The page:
JR: We initially started using OutreachCircle as a way to enable our volunteers to reach out to other member voters (members who are also voters). As we started ramping up the program, we realized that even though OutreachCircle works well for reaching voters, the best use of OutreachCircle is to manage our volunteers and keep them engaged. This was a real “aha” moment for me that completely changed how we do things.
SP: Can you elaborate?
JR: In the past, the only way to keep our volunteers engaged after a training was to meet with them in person or on the phone. This works well with your friends or people that you see often. But if you run a large organization, this becomes really difficult. This is a particular problem for our workforce, as most of our members are in-home care workers. They work in isolation, one-on-one with their clients. So they aren’t coming to job sites where one organizer can interact with a lot of members at once.
With OutreachCircle, we can give our volunteers small, micro actions for them to do periodically. We change things up, but typically we send one or two small actions a week.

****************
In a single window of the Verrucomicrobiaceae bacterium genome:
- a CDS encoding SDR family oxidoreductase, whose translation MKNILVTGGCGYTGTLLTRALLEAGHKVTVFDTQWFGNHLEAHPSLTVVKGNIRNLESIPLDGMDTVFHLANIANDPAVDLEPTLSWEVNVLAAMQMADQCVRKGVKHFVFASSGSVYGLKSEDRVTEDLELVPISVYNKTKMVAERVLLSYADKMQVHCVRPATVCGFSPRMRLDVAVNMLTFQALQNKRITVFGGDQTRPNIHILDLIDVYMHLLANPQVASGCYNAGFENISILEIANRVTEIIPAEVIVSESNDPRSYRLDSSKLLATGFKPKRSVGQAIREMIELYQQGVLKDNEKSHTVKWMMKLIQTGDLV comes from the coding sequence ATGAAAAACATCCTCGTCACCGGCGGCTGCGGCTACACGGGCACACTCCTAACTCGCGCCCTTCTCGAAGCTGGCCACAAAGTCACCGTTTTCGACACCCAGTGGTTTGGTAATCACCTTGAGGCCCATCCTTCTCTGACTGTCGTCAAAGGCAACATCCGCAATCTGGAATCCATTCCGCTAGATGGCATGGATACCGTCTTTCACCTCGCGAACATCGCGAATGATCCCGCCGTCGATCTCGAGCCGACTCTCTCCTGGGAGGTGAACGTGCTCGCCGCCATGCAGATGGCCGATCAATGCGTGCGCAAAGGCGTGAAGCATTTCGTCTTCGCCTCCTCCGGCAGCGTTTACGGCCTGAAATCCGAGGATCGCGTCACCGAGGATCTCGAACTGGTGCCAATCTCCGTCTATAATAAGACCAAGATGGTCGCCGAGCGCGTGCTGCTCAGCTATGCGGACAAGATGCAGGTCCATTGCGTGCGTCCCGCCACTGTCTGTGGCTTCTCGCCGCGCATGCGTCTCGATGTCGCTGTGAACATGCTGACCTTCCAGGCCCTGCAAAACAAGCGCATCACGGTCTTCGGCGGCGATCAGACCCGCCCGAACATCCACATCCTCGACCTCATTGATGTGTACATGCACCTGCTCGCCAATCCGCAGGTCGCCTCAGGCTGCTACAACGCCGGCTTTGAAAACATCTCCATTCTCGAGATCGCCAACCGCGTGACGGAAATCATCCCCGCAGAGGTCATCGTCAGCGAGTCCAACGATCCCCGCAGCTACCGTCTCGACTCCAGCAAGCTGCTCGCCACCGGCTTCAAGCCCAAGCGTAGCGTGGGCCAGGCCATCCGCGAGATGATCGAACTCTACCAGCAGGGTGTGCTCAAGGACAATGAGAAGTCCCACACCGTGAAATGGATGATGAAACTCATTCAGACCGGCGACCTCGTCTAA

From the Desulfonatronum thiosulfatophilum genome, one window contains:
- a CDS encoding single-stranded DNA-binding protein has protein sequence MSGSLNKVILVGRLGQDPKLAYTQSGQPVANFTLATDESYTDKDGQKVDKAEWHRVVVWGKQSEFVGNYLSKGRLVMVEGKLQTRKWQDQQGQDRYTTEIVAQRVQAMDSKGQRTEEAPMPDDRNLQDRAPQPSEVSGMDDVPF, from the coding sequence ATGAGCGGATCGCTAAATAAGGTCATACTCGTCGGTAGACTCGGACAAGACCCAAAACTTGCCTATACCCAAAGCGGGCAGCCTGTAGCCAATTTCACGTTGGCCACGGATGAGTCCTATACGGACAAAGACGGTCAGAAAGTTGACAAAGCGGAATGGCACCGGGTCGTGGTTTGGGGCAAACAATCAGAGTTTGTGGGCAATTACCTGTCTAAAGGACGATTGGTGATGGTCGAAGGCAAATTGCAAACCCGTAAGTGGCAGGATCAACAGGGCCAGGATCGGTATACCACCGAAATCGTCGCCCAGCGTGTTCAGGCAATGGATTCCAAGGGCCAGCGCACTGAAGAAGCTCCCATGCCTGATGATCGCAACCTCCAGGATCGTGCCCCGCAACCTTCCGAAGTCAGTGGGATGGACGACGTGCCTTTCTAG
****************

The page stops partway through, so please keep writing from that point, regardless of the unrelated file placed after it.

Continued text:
Another benefit is that we always have actions readily accessible that any member can take at anytime. In the past, if someone wanted to help out, I would have to take their name down and then follow-up with them to assign them a task. Now I can just say: “Are you on OutreachCircle? It has everything you need.” Members can sign up in real time by downloading the app or just using the browser on their phone or computer. They can sign up in seconds and start volunteering right away. We have recruited well over a thousand volunteers in this manner.
SP: So what kinds of micro actions do you ask your members to take?